|Review by DannyBoy||posted 01-08-2009 07:00 PM||8073 views||1 time favorited||3 comments|
I happened across a suggestion for this jig in a modern day Arts and Crafts furniture book. I was surprised that I found an old tool like this suggested there since usually books like that are full of merchandise someone paid to have put in there.
Anyway, I found one on Ebay and paid about $32 with shipping to have it in my hands. Then, I stuck it in a drawer. And it got covered in dust. Then it was shoved to the back of the drawer to make room for some inferior Craftsman screw drivers. Then I almost forgot about it.
Well, last night I finally got up the thought to use it. This is the kind of tool that makes you wonder what the heck happened to American tool makers. The jig is simple to figure out with or without instructions. All of the pieces are very specifically crafted. The guide for the drill bit is generously long. In short, I love this tool!
One piece of advice if you use this: This was meant to be used with hand powered tools. I attempted to use a drill with a Dewault 3/8” bit (which I also like) and it wasn’t pretty. The torque rips the guide tube up and way from the work piece. Luckily, I had a brace and bit with a 3/8” (#6) augur bit. I put that in and it worked perfectly.Pros:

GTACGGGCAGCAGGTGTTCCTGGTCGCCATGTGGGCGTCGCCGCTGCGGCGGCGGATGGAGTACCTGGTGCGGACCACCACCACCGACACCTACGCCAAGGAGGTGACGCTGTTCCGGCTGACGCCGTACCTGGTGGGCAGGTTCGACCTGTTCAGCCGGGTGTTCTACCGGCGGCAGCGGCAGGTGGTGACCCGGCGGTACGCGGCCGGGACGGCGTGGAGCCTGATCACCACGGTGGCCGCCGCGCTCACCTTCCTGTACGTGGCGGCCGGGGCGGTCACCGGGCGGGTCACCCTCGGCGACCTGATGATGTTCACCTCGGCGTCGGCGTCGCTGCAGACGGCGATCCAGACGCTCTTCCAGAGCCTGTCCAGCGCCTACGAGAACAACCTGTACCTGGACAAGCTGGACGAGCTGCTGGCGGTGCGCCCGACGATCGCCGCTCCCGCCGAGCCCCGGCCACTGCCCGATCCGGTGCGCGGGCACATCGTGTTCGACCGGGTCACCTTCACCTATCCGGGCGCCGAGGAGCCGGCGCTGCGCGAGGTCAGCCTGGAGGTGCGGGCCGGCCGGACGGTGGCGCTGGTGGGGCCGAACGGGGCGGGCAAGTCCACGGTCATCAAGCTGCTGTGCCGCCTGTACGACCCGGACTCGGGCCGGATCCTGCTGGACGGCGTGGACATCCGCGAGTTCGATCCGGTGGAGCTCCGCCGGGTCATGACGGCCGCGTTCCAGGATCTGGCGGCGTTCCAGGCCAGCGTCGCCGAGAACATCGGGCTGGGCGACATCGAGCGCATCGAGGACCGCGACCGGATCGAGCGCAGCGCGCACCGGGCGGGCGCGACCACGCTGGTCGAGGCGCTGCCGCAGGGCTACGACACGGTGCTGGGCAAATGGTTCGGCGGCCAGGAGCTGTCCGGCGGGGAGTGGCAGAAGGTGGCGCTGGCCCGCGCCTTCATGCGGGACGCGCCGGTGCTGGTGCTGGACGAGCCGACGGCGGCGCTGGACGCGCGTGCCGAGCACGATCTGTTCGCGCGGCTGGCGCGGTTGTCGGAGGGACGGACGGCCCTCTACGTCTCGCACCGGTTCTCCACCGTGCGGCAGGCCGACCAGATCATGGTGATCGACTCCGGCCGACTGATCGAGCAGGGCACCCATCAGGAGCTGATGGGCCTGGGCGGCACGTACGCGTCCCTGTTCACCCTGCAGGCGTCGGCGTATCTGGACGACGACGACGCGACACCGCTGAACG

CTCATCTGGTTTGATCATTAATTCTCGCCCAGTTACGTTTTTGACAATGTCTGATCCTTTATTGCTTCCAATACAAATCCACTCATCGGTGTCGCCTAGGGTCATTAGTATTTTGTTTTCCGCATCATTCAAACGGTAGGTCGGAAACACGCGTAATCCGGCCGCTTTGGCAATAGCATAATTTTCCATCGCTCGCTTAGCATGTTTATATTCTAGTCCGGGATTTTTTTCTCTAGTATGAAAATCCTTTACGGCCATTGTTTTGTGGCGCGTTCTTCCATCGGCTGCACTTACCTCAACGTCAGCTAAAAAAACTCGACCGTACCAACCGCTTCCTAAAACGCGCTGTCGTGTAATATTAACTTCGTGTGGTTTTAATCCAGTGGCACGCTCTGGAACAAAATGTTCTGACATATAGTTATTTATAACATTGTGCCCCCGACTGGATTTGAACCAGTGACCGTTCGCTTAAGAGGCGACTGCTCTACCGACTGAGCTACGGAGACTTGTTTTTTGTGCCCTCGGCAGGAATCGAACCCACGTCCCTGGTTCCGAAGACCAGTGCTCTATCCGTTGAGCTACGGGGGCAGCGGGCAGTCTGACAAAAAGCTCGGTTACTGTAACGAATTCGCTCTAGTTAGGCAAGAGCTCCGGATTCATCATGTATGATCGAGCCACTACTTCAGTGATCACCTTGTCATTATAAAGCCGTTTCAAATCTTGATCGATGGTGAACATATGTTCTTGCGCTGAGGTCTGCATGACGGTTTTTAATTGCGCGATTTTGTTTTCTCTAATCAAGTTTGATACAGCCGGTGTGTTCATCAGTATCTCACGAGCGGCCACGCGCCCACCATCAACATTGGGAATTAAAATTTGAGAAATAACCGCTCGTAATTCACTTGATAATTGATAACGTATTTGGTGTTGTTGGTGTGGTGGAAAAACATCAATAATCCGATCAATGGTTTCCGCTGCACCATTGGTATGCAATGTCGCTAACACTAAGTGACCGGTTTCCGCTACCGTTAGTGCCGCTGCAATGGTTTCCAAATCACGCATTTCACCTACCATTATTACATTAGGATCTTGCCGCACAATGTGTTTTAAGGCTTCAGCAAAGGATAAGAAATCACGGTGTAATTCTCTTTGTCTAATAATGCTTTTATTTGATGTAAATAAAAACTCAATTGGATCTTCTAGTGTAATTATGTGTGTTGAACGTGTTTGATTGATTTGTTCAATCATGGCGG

- Heavy duty constructions
- Large clamp space for different sized boards
- Easily aligned markings
- Rules and guages are stamped into the metal
- Not good with power tools (this may be a pro if you are the right person)
- No guide for the adjoining hole
If you are lucky enough to have one of these, then use it. If not, there are a few of them around on ebay and garage sales. Don’t pass this one up!
-- He said wood...http://hickbyassociation.blogspot.com/